A couple of hours turned into a few days and he had yet to poop. He had stopped eating on his own while there. On Wednesday, things took a turn for the worse. He was extremely lethargic, couldn't bear weight, and still wasn't eating. They told us that all of this could be caused by the stress of being at the vet and to try to take him home. We happily obliged, especially because we weren't overly thrilled with that clinic's bedside manner. Everyone seemed very cold and lacked compassion. We even wondered if they actually liked animals. But when Mike was picking him up, he had a seizure. He said it was the worst and scariest thing he has ever seen and thought that that was it. Luckily, they were able to stabilize him but advised to leave Boomer there overnight for observation in case he had any more seizures. It was devastating to be apart from him for longer. We knew how traumatizing it must have been for him to be away from home. Mike and I were distraught.
We knew his worsened condition was from all that extra stress. It was important for us to make sure that he was comfortable and stress-free, and we figured that home was the best place for him. Wednesday night we couldn't sleep and around 1am we decided to go there. The doctor reviewed his levels and cleared us to take him home since nothing further could be done there. As they were bundling him up to give him to us, he had another seizure. It was so so terrifying. The vet agreed that it was from the stress and let us take him anyway.
We were given valium in case of any more seizures, supplements for his kidneys, and subcutaneous fluids that we had to inject him with. We tried to make him as comfortable and calm as possible at home but inside we were both freaking out. He wasn't eating or drinking, couldn't move on his own, and generally limp and out of it. We was laying on puppy training pads. It was very sad to see but we were determined to keep trying to help him with the injections. We tried to make sure he could see one of us at all times and we were constantly petting him so he knew he wasn't alone. We spent the night taking turns being next to him and changing his "bedding."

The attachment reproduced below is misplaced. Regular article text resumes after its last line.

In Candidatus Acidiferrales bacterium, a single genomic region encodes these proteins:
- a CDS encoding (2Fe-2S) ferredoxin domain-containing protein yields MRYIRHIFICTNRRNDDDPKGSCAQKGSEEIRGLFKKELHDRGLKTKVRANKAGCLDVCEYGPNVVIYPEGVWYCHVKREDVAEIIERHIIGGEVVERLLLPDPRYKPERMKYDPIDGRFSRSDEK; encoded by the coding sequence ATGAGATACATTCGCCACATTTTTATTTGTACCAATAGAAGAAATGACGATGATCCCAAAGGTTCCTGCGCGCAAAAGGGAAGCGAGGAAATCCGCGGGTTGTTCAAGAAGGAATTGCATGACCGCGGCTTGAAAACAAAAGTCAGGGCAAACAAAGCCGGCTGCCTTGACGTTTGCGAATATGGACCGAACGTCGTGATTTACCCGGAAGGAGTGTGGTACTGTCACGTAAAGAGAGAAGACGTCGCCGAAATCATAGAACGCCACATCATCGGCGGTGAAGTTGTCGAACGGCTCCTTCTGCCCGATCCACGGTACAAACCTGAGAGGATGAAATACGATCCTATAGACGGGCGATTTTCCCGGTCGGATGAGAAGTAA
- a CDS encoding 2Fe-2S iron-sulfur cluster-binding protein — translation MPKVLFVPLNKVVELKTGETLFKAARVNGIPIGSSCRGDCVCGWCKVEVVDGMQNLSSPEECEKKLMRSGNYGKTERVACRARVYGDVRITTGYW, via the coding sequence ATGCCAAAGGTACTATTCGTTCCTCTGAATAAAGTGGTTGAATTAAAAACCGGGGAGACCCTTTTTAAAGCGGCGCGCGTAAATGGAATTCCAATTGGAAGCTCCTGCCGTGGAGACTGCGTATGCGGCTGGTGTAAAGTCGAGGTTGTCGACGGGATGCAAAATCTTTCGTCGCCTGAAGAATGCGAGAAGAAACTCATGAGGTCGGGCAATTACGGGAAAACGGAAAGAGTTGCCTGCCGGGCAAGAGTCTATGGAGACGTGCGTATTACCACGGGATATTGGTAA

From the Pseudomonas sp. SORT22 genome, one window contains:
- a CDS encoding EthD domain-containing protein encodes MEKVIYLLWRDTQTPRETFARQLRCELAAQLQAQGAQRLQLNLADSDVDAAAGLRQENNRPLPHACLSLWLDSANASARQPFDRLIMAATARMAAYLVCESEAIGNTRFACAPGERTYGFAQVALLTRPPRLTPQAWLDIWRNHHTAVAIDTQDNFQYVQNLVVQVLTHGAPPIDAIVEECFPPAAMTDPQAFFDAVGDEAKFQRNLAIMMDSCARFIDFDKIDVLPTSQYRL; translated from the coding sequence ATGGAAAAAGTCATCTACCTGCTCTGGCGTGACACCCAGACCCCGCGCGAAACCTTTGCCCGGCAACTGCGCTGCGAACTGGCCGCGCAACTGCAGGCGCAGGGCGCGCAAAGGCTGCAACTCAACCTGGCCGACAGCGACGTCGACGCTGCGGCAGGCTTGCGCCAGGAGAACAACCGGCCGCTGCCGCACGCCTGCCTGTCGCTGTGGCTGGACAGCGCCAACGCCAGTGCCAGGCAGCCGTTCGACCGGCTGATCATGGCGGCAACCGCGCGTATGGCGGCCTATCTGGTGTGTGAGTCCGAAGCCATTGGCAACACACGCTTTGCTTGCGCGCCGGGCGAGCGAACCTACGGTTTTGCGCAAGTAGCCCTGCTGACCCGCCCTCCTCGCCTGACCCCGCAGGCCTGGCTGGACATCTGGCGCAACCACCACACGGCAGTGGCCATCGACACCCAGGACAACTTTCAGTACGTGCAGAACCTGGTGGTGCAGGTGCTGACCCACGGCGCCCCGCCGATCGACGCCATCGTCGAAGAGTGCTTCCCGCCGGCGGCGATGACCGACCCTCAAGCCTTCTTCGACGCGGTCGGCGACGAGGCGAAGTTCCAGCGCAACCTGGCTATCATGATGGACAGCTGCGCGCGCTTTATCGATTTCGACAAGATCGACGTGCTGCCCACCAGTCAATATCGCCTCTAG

After a couple of days at home, it became clear to both of us that there were no visible signs of improvement and, if anything, his condition deteriorated drastically. By Friday morning, he was even more limp, wasn't reacting to his favourite tuna, and had stopped making eye contact. It was heartbreaking to watch. We both knew it was time.
We took him to a different vet that was further away (but we knew was much kinder and more compassionate) in a last ditch effort to see if anything else can be done. The doctor told us that his temperature was critically low, his heart rate was very slow, and that he had no corneal reaction. She said it was unlikely that anything would help at point.
So at around 2pm on Friday afternoon, we thanked him for all his love and good times, and said goodbye.
Our house seems so empty because he was always around us. He followed us around, slept with us, and always greeted us when we came home. He was such a cuddler that loved being around people. And I know that Lenny really misses his best friend. Mike and I do too. We have been in tears pretty much nonstop since Monday but no matter how devastating this is, we wouldn't trade all the joy he brought us for anything. Instead of thinking that we are without him, we choose to think that he is with us all the time, everywhere we go.
We love you, Boomer. Forever and always.